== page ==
[News] Good Intentions

Several weeks ago I heard Bob Lupton talk about his book Toxic Charity. The premise of the book is that much of the ‘charity’ work we do ends up having the opposite result of what we intend. Rather than feeling blessed, recipients at times feel shamed and dis-empowered. What we intend to be uplifting and helpful can sometimes cause people to give up. The Voluntourists’s Dilemma (below) applies that concept to the global arena, pointing out that what we intend for good can actually hurt a local economy. It’s good food for thought as we plan programs and invite people in to help.

This concept can also apply to board leadership. I often hear from nonprofit CEOs and EDs that “It’s just easiest if I do it myself.” (It’s okay – I’ve said it too :-).) But the result of this is that board members feel like it really isn’t that important for them to do it – as you’ll just step in and do it anyway. What we intend as helpful ends up dis-empowering the board members who originally wanted to help. They’re no longer sure what their role actually is and could be tempted to just sit back and let you do all the work.

All that to say – let’s be thoughtful about our actions and the unintended results of what we do.

Continue reading for more headlines and blogs. Happy reading!


The Voluntourist’s Dilemma – NYTimes.com @NYTmag

Perhaps we are fooling ourselves. Unsatisfying as it may be, we ought to acknowledge the truth that we, as amateurs, often don’t have much to offer. Perhaps we ought to abandon the assumption that we, simply by being privileged enough to travel the world, are somehow qualified to help ease the world’s ills. Because the mantra of “good intentions” becomes unworthy when its eventuality can give a South African AIDS orphan an attachment disorder or put a Haitian mason out of work.

mar16-18-145109425-02More Insiders Are Becoming CEOs, and That’s a Good Thing @HarvardBiz

This author’s “research on succession, summarized in the book The CEO Within, revealed that CEOs brought in from outside the company succeeded less often than insiders even when the company’s poor performance would seem to have justified going outside for a new leader. The reasons were straightforward: An outsider often did not know the industry…
Is this instructive for the nonprofit sector as well?

Fundraising Planning

Giving LevelsUsing Giving Levels to Drive Donations @wiredimpact

Parameters can actually be about possibilities. Setting specific giving levels on your donate page can be a good thing if they can influence (and hopefully increase) donations. Your giving levels can serve as a real-time needs statement for your organization. Offering giving levels highlights your nonprofit’s greatest needs and tells donors how donations can help support that. Be specific…

Giving Across Generations: 5 Questions to Consider @Network4Good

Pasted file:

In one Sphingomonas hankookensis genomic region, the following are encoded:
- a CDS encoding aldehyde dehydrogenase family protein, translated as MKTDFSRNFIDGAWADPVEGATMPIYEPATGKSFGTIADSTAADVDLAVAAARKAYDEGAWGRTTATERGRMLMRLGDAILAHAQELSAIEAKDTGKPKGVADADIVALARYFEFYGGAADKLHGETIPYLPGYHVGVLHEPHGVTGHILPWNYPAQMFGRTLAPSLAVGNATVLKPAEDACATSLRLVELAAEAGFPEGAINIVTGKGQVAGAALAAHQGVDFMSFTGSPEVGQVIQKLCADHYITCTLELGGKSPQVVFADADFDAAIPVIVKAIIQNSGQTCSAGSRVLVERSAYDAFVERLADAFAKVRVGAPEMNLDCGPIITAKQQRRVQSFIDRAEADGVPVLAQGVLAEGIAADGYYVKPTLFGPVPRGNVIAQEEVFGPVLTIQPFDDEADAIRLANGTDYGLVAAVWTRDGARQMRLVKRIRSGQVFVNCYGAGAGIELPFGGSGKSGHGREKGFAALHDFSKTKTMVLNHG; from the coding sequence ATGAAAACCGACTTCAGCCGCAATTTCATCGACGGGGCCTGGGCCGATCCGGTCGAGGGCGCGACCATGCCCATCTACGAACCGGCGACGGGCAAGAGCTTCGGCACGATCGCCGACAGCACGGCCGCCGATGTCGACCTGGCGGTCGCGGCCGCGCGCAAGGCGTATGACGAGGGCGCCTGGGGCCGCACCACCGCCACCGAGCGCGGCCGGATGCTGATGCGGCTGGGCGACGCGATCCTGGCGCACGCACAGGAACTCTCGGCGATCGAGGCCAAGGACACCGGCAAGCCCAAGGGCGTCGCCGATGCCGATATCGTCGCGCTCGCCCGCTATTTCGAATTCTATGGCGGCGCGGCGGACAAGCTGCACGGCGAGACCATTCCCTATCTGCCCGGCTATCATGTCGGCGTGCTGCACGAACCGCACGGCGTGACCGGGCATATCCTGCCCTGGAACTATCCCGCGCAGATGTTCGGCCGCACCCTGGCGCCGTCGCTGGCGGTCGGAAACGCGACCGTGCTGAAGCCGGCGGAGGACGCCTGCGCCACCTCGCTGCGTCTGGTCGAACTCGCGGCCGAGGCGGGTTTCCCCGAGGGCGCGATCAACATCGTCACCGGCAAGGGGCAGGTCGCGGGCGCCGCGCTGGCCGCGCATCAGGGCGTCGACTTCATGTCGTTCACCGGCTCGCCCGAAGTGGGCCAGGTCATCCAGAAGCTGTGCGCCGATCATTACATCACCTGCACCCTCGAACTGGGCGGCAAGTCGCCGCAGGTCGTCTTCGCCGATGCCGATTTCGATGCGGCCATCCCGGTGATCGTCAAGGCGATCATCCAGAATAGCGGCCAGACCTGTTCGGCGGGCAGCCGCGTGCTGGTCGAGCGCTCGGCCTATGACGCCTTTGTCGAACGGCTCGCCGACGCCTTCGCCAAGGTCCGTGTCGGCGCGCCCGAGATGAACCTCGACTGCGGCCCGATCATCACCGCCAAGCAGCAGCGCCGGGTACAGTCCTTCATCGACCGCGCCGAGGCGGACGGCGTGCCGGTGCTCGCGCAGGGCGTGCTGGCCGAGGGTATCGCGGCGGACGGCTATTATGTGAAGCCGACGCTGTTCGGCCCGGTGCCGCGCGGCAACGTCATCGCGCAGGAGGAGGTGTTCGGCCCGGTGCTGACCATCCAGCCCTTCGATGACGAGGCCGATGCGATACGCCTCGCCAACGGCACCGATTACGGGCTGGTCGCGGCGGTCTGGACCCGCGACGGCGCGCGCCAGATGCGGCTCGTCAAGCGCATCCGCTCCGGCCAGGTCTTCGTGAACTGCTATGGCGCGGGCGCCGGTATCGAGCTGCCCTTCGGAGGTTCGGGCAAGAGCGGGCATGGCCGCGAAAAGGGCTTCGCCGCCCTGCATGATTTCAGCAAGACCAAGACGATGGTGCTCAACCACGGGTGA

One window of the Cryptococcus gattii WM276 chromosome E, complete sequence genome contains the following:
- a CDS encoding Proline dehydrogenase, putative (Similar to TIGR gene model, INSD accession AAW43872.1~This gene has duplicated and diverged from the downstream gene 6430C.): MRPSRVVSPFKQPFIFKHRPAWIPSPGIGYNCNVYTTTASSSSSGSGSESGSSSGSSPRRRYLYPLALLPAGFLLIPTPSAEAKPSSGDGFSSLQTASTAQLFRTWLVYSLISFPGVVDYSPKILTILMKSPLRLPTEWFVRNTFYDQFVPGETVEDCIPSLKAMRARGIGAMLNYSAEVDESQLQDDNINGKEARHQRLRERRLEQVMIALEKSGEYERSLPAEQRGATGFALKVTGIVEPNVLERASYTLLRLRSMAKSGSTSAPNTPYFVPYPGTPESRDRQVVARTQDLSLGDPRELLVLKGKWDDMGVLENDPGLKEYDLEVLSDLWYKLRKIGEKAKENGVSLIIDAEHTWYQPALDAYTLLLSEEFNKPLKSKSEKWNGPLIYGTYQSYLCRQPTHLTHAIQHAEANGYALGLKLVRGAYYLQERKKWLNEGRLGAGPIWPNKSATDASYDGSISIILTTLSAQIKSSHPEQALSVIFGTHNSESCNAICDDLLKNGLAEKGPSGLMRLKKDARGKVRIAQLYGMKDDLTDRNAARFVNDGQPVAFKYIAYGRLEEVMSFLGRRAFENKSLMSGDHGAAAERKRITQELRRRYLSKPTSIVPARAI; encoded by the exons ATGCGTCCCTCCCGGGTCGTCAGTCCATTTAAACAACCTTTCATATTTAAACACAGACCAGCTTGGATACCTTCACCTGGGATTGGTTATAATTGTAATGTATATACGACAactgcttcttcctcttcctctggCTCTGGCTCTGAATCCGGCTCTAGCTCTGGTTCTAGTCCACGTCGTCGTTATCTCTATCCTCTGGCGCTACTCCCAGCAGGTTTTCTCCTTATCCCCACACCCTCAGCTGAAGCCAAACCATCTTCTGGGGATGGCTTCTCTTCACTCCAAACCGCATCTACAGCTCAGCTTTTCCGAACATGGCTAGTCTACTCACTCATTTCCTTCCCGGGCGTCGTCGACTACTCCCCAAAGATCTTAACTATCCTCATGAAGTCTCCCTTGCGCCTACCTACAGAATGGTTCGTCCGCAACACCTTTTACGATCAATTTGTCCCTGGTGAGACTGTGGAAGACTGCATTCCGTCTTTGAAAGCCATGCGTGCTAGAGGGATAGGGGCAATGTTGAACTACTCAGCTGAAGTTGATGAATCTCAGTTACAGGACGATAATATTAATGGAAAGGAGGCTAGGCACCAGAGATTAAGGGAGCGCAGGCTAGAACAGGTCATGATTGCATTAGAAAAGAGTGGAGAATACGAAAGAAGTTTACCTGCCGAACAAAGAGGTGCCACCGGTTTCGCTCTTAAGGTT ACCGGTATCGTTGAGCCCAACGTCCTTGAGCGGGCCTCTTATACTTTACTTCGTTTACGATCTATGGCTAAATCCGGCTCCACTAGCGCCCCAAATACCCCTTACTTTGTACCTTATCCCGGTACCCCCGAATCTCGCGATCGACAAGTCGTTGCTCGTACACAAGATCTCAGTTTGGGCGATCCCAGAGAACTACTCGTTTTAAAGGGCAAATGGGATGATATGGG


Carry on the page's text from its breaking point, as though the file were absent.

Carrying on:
If you are a small to mid-sized development office, the last thing you have the bandwidth to do is create specially tailored fundraising approaches for generation of donors.  But every development shop, no matter the size, can use this report’s findings to determine how they would address these five questions in their annual development plans…


Maximize Your Google Ad Grant for Nonprofits @bradyjosephson

“…the average nonprofit grantee uses only $330 a month out of a potential $10,000 Google Grant” (Search Engine People). What isn’t surprising is the reason behind this: nonprofits are often short on time and resources to use this grant to its fullest. AdWords can be confusing, and without the expertise to manage the $2 click limit and conduct keyword research, your results may be minimal. Below this author takes a deep dive into how AdWords works…

Just the Facts, Ma’am – How to Build Your Story From FactsJust the Facts, Ma’am – How to Build Your Story From Facts @vanessaechase

Picking which facts to share in your story is not a matter of rigging the story or manipulating it to be something other than the truth. This process is simply a way to decided how to prune back the information you share to avoid information overload. I know that when I interview people for stories, they will usually share a lot of information with me. Not all of it will be relevant to the main story that I want to tell, so I go through a process to pull out the best pieces of information… The first thing you’ll want to do is get clarity …

Fundraising Tactics

Assigning a Fundraising Leader Leader to more donationsNo Paid Fundraising Staff? Assign a “Fundraising Leader” and Raise More Money @LJacobwith

When the thanking and follow-up tasks were spread across a few people and systems were implemented. . . less time was spent worrying about where the money would come from and more time was spent acknowledging those who WERE giving. Annual fundraising revenue increased at The Actors Studio for Young People from $25,000 to more than $100,000 over the course of 9 months.

The Little Words Mean the Most: 20 Questions, The Test ~ Donor Communications: When You Really Don’t Know @thattomahern

It’s like a campfire ignited by match from tinder. You nurse it. You feed it oxygen, blowing across it. A super-quick thanks does the same: it blows oxygen across an ardent new donor, keeping that new donor, keeping that small flame alive. Excited by your mission. Your vision. Your potential IN THEIR LIVES. At the very least, a super-quick thanks gets your organization past what often happens in the same 48-hour period: buyer’s remorse.

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